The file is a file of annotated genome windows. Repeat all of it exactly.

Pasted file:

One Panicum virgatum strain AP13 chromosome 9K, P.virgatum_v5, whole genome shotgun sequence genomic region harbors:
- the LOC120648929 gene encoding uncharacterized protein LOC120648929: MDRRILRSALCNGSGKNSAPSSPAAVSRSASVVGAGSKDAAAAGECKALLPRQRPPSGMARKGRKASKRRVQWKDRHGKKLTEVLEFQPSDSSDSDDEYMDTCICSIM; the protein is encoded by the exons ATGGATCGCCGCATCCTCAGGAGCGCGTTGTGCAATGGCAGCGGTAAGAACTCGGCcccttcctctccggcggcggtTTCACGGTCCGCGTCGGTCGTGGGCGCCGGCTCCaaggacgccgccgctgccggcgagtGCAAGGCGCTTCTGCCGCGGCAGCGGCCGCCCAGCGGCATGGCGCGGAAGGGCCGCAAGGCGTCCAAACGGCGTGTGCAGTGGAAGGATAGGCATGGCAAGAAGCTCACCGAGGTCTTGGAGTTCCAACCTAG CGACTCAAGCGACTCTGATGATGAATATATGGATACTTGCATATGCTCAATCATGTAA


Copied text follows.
One Panicum virgatum strain AP13 chromosome 9K, P.virgatum_v5, whole genome shotgun sequence genomic region harbors:
- the LOC120648929 gene encoding uncharacterized protein LOC120648929: MDRRILRSALCNGSGKNSAPSSPAAVSRSASVVGAGSKDAAAAGECKALLPRQRPPSGMARKGRKASKRRVQWKDRHGKKLTEVLEFQPSDSSDSDDEYMDTCICSIM; the protein is encoded by the exons ATGGATCGCCGCATCCTCAGGAGCGCGTTGTGCAATGGCAGCGGTAAGAACTCGGCcccttcctctccggcggcggtTTCACGGTCCGCGTCGGTCGTGGGCGCCGGCTCCaaggacgccgccgctgccggcgagtGCAAGGCGCTTCTGCCGCGGCAGCGGCCGCCCAGCGGCATGGCGCGGAAGGGCCGCAAGGCGTCCAAACGGCGTGTGCAGTGGAAGGATAGGCATGGCAAGAAGCTCACCGAGGTCTTGGAGTTCCAACCTAG CGACTCAAGCGACTCTGATGATGAATATATGGATACTTGCATATGCTCAATCATGTAA